Meanwhile, the Congressional Budget Office [http://www.cbo.gov/] has announced that the Federal budget deficit for 2010 will exceed $1.342 trillion. Although this new figure is $27 billion less than the $1.368 trillion projected earlier in the year, this substantial debt has a substantial impact on future U.S. economic growth.
But government representatives shouldn’t only be looking outwards as to how they can support economic growth: increase exports, encourage lending to businesses, and boost the stalling economy and drive payroll numbers; but should look internally at how they can also manage internal spending habits.
With this in mind, over the coming weeks we’re going to be showing some case studies. These will highlight how our team here at The Refinishing Touch has worked with government public bodies, both federal and state, to save public money through the management of furniture assets.
After all, saving money is crucial for every single organization in this tough economic climate – that’s one thing politicians can keep in mind when they return to D.C. in September.
August 20th, 2010 by TRT Blog
Here at The Refinishing Touch we’ve written, spoken, and shared our thoughts extensively about how the travel industry continues to adapt and evolve to overcome the challenges of the turbulent economy.
But while the industry considers ways to overcome challenges, travelers are out looking for them – via adventure tourism.
A study by George Washington University found that adventure tourism is boosting the hospitality industry in America and other countries, with affluent travelers from North America, Latin America and Europe keen to experience jungle tours, whitewater rafting, and rock climbing. In 2009, adventure tourists spent $89 billion worldwide, with a further $53 million spent on accessories and gear.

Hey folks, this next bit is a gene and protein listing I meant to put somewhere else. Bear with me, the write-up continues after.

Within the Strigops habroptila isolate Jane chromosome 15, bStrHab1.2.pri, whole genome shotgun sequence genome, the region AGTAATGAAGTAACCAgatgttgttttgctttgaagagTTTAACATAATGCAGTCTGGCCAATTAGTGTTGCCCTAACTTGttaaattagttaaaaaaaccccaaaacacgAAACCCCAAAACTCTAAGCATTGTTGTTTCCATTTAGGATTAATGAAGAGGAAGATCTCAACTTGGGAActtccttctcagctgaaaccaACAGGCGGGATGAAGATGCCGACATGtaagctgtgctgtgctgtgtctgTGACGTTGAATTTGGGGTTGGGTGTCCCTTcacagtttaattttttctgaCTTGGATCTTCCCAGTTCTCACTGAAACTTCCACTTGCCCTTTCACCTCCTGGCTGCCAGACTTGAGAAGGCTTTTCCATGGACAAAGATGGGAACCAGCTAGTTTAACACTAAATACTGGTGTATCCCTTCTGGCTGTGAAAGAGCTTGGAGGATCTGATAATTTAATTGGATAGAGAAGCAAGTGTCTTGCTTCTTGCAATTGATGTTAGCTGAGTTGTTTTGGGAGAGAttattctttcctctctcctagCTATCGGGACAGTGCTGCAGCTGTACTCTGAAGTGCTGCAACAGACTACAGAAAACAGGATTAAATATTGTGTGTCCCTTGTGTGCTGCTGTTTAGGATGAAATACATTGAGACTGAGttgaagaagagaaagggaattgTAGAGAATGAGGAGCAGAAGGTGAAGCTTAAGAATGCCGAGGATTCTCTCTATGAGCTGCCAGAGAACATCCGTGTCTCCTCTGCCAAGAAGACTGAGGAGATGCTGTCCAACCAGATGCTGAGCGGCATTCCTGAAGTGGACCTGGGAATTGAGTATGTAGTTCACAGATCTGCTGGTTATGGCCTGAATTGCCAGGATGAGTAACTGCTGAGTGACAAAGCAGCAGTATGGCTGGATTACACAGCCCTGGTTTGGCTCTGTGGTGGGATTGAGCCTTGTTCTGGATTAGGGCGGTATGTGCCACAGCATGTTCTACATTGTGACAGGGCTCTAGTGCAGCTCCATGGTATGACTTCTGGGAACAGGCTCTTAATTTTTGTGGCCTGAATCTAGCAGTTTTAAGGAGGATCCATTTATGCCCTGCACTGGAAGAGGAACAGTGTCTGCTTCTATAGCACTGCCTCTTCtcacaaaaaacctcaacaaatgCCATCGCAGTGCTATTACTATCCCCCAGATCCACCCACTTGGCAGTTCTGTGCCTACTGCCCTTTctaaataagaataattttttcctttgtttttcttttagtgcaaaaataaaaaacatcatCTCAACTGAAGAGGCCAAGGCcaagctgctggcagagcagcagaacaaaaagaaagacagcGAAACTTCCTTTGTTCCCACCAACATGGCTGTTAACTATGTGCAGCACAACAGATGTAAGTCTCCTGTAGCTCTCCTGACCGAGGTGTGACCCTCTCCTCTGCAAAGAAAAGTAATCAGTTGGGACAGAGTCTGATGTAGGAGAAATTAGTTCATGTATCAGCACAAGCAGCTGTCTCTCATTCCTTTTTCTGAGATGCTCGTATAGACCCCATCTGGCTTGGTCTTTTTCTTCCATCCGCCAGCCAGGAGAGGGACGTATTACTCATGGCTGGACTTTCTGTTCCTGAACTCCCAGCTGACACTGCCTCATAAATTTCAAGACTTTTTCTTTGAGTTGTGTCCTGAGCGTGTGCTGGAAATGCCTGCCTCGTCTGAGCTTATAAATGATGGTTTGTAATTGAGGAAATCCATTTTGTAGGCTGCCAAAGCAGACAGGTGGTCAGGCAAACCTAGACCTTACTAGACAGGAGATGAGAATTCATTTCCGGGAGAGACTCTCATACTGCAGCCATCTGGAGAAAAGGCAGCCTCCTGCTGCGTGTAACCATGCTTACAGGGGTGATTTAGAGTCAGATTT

With a focus on spending time in the outdoors, and appreciating the wilderness, many adventure-based vacations and tours have a leaning to environmentally-friendly practices. After all, when travelers are spending so much of their time out in the environment, it’s difficult for them to not consider the impact of their actions
We’re always keen to demonstrate how financial and environmental benefits can complement each other, after all we spend every day working with hospitality, government and education organizations, demonstrating the remarkable financial and environmental benefits of refinishing. To us, that’s an adventure.
August 18th, 2010 by TRT Blog
Despite the efforts of individuals to protect the environment, it’s vital that large organizations take green ownership and drive sustainability processes. One organization has just done that – and they don’t get much bigger than this.
The owners of the Empire State Building have recently announced it will be undergoing a retrofit to minimize its environmental impact. Among the changes the historic building will undergo will be the replacement of all windows to provide better insulation, replacing light fixtures with energy efficient models, and the installation of smart air circulation systems to improve the efficiency of the HVAC in the building. The owners expect the retrofit to reduce the building’s energy consumption by up to 40%, and the reduced carbon footprint will be the equivalent of taking 20,000 cars off the road.
By spending $13 million, the building will not only do its bit to save the planet, but will save its owners $4 million per year – in fact, the cost of the retrofit will be recouped within three years. At The Refinishing Touch we see this time and time again – saving the planet and saving money go hand in glove.
So next time you’re in Manhattan, looking up at the Empire State Building, reflect on how this colossal building isn’t just making the apple big, it’s making it green.
August 13th, 2010 by TRT Blog
The hotel industry as a whole has reversed its fortunes after the dismal year that was 2009. We’ve mentioned this a few times already. It’s not going to be easy, but soon we hope to hear that our friends in the industry in all locations get back and righted before it’s too late.
We say “in all locations” because an unfortunate trend is slowing the overall recovery. Small towns have not been as fortuitous in the returning guest rates that cities such as New York or Chicago have seen.
This Bloomberg story illustrates that even though the industry has seen improvements, much of that can be attributed to hotels in large markets. New York City for instance has 514 hotels, which only makes up just a shade below two percent of the US room. Yet those same hotels comprise six percent of the revenue share. On the opposite side of that coin, of the $3.8 billion lenders have in foreclosed hotels, 86 percent of those are in secondary markets.